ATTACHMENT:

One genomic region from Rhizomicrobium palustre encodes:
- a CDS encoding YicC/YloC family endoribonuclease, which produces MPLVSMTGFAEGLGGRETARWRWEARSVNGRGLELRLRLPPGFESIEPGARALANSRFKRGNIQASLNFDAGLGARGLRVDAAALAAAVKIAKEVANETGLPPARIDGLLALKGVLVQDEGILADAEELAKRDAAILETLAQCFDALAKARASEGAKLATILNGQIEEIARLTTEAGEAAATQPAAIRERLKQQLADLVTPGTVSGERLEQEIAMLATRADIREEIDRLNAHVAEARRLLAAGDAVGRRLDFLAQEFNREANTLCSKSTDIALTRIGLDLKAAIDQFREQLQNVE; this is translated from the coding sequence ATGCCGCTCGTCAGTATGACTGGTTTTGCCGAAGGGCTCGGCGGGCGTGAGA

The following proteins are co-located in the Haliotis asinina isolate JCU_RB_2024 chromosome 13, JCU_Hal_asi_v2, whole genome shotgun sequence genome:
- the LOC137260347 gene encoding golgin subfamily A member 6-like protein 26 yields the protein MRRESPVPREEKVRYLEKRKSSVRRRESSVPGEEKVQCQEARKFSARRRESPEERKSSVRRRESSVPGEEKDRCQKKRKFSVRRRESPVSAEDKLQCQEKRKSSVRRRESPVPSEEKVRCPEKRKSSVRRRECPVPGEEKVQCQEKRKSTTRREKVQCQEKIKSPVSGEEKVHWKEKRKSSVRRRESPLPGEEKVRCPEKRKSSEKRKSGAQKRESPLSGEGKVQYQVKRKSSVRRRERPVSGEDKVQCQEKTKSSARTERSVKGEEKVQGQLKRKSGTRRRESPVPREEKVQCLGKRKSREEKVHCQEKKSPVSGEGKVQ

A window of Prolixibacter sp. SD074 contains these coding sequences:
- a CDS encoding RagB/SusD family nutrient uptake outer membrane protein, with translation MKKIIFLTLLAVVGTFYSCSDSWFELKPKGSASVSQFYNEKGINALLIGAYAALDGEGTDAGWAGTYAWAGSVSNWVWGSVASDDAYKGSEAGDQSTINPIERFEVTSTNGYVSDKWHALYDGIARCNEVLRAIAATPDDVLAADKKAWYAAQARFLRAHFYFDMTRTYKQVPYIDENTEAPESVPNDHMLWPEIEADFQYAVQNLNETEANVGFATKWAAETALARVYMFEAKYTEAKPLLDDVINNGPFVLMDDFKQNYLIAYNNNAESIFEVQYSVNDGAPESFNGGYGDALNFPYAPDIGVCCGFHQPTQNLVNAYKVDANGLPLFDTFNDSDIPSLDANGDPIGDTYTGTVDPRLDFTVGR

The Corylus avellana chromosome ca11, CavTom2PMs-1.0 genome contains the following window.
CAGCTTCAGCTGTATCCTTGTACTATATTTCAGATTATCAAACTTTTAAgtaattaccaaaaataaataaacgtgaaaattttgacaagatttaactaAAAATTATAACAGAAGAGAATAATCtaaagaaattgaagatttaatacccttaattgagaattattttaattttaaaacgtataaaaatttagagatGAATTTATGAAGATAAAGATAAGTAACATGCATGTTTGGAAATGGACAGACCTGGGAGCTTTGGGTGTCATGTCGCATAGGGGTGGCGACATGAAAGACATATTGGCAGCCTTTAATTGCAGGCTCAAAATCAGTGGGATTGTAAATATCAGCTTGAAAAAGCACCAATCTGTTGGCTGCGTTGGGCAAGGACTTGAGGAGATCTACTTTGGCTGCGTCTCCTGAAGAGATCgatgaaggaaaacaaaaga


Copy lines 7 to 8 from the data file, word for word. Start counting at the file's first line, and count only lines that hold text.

The Corylus avellana chromosome ca11, CavTom2PMs-1.0 genome contains the following window.
CAGCTTCAGCTGTATCCTTGTACTATATTTCAGATTATCAAACTTTTAAgtaattaccaaaaataaataaacgtgaaaattttgacaagatttaactaAAAATTATAACAGAAGAGAATAATCtaaagaaattgaagatttaatacccttaattgagaattattttaattttaaaacgtataaaaatttagagatGAATTTATGAAGATAAAGATAAGTAACATGCATGTTTGGAAATGGACAGACCTGGGAGCTTTGGGTGTCATGTCGCATAGGGGTGGCGACATGAAAGACATATTGGCAGCCTTTAATTGCAGGCTCAAAATCAGTGGGATTGTAAATATCAGCTTGAAAAAGCACCAATCTGTTGGCTGCGTTGGGCAAGGACTTGAGGAGATCTACTTTGGCTGCGTCTCCTGAAGAGATCgatgaaggaaaacaaaaga